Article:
On Wednesday, December 5 Sotheby's former chairman and currently controlling stockholder Alfred Taubman was found guilty of conspiring to fix sellers' fees with rival Christie's. He faces up to a three-year prison term and millions of dollars in fines. Sentencing is scheduled for April 2, 2002.
According to various press reports, jurors indicated outside of the courtroom after the trial that they believed the testimony of the prosecution's star witness, Diana D. Brooks, Sotheby's former chief executive, who said she acted at Taubman's request and admitted to repeatedly lying to cover up the crime.
Robert Fiske, of the law firm Davis, Polk & Wardwell, which handled Taubman's defense, said, "We're of course very disappointed in the verdict and we'll review all our options and decide what we will do next."
Sotheby's has already pleaded guilty to price-fixing and paid a $45 million fine. Sotheby's and Christie's has also settled a class action civil suit by agreeing to pay more than $512 million to customers in the form of coupons (I don't know about any of you, but I'm still waiting for my coupons), and Taubman, trying to avoid liability, agreed to pay $156 million of Sotheby's share of $256 million, plus another $30 million to settle a stockholders' suit. All of this information, by the way, was kept from the jury as "prejudicial".
From the jurors' comments, the key to the government's case was the discovery, from Taubman's diaries and calendars, of 12 private meetings in his London and New York apartments with Christie's former chairman, Sir Anthony Tennant, from 1993 to 1996. According to testimony at the trial Taubman concealed them from even his closest associates.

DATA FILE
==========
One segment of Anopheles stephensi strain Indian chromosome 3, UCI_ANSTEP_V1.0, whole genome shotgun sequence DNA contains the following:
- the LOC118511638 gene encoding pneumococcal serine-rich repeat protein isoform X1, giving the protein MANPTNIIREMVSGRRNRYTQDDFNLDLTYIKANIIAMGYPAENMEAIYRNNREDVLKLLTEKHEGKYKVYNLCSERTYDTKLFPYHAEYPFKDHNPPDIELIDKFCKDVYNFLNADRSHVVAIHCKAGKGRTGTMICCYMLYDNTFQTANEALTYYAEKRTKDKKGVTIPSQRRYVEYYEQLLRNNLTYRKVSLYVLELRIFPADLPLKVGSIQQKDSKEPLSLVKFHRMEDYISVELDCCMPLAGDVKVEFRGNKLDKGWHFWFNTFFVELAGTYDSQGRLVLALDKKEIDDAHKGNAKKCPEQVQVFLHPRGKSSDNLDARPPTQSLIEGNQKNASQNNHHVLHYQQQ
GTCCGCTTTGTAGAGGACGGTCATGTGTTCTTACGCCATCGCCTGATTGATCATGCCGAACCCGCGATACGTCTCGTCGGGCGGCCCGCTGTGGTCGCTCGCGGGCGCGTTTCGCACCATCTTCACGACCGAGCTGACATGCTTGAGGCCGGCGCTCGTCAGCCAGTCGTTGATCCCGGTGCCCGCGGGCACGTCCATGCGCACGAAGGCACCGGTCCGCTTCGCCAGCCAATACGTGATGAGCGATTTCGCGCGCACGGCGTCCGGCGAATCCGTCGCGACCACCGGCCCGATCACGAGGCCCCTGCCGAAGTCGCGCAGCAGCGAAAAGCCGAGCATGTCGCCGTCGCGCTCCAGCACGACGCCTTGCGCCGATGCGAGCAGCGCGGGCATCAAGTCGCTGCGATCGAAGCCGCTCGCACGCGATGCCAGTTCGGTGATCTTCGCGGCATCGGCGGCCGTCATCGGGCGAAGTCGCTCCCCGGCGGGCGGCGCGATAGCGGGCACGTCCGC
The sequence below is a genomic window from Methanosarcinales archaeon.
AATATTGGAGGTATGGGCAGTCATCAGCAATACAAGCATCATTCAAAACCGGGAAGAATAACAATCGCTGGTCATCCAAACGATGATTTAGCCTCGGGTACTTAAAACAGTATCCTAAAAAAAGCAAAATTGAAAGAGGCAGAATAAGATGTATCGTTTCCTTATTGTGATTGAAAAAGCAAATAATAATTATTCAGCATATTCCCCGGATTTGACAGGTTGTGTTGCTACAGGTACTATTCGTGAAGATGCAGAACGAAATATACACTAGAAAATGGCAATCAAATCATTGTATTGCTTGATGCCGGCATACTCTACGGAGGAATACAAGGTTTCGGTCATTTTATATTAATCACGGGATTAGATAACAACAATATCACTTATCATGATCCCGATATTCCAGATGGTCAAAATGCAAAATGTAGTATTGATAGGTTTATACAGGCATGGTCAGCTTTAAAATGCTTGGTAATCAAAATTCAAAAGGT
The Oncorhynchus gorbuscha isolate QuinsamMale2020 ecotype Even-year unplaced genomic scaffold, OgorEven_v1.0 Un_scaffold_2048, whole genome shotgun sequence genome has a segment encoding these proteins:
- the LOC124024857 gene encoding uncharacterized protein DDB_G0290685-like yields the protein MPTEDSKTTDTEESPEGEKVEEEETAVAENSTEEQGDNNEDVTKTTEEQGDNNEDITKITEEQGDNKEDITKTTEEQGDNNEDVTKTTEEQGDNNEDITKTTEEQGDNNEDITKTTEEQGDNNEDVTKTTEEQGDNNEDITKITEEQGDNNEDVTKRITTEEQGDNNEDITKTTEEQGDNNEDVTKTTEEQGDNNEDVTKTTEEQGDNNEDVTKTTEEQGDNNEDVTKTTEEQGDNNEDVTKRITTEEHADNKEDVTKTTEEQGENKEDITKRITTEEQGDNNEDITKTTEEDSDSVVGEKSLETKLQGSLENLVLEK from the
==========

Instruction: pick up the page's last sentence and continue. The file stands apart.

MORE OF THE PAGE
The foreman of the jury, Michael D'Angelo, remarked slyly, "You get together 12 times with somebody, use your common sense."
Jurors also indicated that an April 30, 1993, memo written by Sir Anthony that appeared to confirm areas of agreement with Taubman and suggest that the two chairmen "should now withdraw but stay in touch with a view to seeing how things go and intervening from on high if need be" was crucial to their decision.
Whether or not Taubman gets a legal reprieve, his reputation as a businessman has been clearly tarnished with sexist comments attributed to him and a defense that portrayed him as numbers- and details-challenged.
Taubman's attorneys oddly sought to defend their client by calling on witnesses that appeared to indicate that he was too incompetent in his role as chairman to have hatched the antitrust plot. Michael Ainslie, a former chief executive at Sotheby's, testified that Taubman probably lacked the understanding of finance to pull off such a complex conspiracy and that he "actually would fall asleep occasionally" at board meetings. Ainslie further remarked, "I can't imagine him being able to understand
the complexity (of the document)...It's all about numbers." Other witnesses portrayed the ex-chairman as more interested in lunch than the bottom line.
It got so bad that the lead prosecutor John Green referred to this defense as "the dumb, hungry Taubman story."
The trial brought Taubman and Sotheby's further bad publicity after network television and even the BBC covered some of the more scintillating exchanges at the trial, including the now infamous remarks attributed to the ex-chairman by and about former Sotheby's president Diana Brooks, such as "Don't be a girl" and "You'll look good in stripes" (a quotation that the defense contended was inaccurately portrayed).
A tired Sotheby's organization, issued this statement from its president, William Ruprecht: "While we feel for Mr. Taubman and his family, it is time for the company to move on." But that is still difficult considering that Taubman still controls the company through his stock ownership. In addition, the increase in buyers' commissions put in after rival Christie's hiked theirs, coupled with a weak economy, may eventually affect purchases at both houses. Sotheby's has unfortunately had to take the impact of their former management's criminal acts out of the hides of their own innocent staffers. Hundreds of jobs have been sacrificed due to the actions of a very few.
Finally, Taubman's indicted co-defendant, Sir Anthony, chairman of Christie's from 1993 to 1996, has refused to come to the United States from England and under English law cannot be extradited to stand trial. He gives no indication of wanting to vacation in the US anytime soon.